Artist: Dominique Vantomme
Genre: Fusion / Jazz-Rock
Quality: mp3, 320 kbps
Double Down. 7:36
Equal Minds. 10:19
Playing Chess With Barney Rubble. 9:04
The Self Licking Ice-cream Cone. 13:08
Agent Orange. 9:46
Odin’s Wig. 1:54
Belgian keyboardist/composer/producer Dominique Vantomme leads a razor-sharp quartet through a spontaneous treatment of a set of musical sketches. He is joined by guitarist Michel Delville, a fellow Belgian known for progressive projects such as The Wrong Object and Machine Mass; legendary electric bassist/Chapman Stick player Tony Levin (Peter Gabriel, King Crimson, Stick Men); and Belgian drummer Maxime Lenssens. The opener, “Double Down,” stakes out a broad stylistic territory. A rhythmic vamp on Fender Rhodes is joined by atmospheric Mellotron strings. As bass and drums settle into a regular rhythm, distorted guitar calls get laid on top. Then Vantomme’s Rhodes solo takes us into the land of electronic fusion, reminiscent of Herbie Hancock’s Mwandishi septet.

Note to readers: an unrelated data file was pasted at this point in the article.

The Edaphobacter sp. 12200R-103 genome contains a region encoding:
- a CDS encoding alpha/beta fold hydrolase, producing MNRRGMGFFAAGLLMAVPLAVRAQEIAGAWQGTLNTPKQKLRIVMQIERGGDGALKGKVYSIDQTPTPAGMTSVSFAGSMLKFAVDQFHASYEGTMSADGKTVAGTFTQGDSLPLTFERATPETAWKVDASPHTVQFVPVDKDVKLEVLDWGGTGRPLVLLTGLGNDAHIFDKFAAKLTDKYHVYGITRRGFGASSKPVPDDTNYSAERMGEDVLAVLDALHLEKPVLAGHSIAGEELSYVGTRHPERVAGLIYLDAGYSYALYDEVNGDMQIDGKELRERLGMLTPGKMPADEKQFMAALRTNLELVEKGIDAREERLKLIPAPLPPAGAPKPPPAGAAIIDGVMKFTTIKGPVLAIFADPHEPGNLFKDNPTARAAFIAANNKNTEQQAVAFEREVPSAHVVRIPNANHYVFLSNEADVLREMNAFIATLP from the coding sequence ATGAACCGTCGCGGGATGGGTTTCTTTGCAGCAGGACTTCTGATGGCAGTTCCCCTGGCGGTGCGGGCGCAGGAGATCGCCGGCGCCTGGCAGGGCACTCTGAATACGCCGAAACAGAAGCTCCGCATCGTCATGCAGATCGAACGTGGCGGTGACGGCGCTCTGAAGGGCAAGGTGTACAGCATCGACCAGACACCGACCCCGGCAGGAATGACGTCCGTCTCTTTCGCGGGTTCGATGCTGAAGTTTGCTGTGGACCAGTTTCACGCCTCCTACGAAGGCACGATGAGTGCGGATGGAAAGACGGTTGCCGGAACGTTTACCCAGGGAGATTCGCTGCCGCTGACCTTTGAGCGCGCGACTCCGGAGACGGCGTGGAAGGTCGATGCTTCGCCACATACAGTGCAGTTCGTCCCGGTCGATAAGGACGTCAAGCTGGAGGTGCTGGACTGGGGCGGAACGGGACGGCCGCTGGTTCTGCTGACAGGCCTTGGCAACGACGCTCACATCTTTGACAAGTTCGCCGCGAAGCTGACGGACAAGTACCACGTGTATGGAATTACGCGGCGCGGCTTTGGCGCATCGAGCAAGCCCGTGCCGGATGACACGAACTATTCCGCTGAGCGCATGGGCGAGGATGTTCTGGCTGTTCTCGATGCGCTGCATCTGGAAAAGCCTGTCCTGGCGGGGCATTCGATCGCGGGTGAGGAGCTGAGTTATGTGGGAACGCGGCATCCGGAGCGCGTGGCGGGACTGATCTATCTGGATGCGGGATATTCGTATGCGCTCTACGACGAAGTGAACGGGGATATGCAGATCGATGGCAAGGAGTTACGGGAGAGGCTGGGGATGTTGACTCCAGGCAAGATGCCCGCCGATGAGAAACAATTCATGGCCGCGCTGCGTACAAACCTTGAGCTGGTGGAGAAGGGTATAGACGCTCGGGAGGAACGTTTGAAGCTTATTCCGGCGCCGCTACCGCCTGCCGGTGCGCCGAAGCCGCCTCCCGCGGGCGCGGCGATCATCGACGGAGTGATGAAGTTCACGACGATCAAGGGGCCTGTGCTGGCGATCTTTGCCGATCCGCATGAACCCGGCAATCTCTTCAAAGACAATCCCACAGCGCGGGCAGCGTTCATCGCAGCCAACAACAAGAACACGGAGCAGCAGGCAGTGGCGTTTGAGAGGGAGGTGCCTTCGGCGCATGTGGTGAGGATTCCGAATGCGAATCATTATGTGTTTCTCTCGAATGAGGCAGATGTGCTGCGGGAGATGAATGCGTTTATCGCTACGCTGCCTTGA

“Equal Minds” covers even more ground. A theme doubled by guitar and Rhodes leads into a classic fusion Mini Moog solo, which then dissolves into a rubato electronic-soundscape. A heavy rock feel emerges from that, before going into psychedelic atmospherics. “Sizzurp” also has several mood shifts, but it is dominated by a totally uninhibited guitar solo, a noisy monster that constantly sounds like it’s about to completely break up. “Playing Chess With Barney Rubble” makes space for some lovely acoustic piano, before going electronic again with electric piano and electric guitar solos.
“The Self Licking Ice-cream Cone” (the longest track) has the most conventional-sounding jazz chord-changes. The leader takes an extended Fender Rhodes solo over them, incorporating increasing amounts of electronic modification—after a pause, the guitar takes a turn. “Agent Orange” begins with an exploratory Chapman Stick solo: then Levin introduces a hypnotic Middle Eastern groove, a familiar place in his music, but an unexpected (and welcome) change here. “Emmetropia” is notable for its very slow rhythmic build. Typical of the entire session, it is a seamless blend of wild abandon and careful balance. Vegir is a special treat for Fender Rhodes fans, and takes its place alongside 2017 all-star sessions The Stone House (Wingfield/Reuter/Stavi/Sirkis) and Lighthouse (Wingfield/Reuter/Sirkis), both on MoonJune.
By MARK SULLIVAN